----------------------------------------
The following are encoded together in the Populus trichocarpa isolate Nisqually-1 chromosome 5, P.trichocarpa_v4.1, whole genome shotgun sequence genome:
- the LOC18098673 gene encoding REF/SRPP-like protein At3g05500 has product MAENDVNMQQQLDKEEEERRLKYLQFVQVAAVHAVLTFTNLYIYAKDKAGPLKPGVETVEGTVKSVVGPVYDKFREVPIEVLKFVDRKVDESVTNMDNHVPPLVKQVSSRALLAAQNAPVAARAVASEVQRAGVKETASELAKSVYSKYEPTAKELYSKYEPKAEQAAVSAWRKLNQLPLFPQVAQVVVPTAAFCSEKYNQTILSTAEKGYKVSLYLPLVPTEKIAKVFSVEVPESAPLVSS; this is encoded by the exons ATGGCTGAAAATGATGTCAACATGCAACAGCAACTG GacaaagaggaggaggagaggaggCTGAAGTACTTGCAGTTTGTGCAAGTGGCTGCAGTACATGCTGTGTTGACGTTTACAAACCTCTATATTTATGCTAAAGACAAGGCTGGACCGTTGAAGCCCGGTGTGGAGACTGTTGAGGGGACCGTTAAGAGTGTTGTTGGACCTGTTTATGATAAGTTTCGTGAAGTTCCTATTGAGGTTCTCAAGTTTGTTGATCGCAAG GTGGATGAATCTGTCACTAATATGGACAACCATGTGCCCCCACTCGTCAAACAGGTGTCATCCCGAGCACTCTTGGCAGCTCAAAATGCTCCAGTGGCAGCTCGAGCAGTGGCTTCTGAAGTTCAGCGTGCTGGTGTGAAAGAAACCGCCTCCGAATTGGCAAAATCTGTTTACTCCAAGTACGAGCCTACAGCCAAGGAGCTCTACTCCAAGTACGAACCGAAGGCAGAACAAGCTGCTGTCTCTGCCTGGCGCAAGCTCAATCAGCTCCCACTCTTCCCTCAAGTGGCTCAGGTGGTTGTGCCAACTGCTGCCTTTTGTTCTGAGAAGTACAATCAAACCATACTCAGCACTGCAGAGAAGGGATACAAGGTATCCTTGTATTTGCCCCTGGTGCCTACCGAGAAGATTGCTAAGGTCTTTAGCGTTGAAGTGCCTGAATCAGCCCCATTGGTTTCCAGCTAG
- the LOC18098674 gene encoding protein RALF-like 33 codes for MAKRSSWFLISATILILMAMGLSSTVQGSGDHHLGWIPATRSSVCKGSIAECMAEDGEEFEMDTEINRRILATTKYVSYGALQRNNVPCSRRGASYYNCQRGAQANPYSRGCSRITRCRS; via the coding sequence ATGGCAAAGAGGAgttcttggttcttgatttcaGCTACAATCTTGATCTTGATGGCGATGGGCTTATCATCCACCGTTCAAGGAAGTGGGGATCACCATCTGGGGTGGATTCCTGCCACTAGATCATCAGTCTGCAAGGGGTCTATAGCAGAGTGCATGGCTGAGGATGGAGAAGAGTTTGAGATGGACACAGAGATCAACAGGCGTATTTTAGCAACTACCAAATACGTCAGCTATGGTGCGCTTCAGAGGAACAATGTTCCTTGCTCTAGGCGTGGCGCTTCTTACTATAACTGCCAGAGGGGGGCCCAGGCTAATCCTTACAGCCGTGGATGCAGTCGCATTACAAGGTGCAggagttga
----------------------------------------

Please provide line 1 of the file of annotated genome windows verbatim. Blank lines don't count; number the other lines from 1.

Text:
The following are encoded together in the Populus trichocarpa isolate Nisqually-1 chromosome 5, P.trichocarpa_v4.1, whole genome shotgun sequence genome: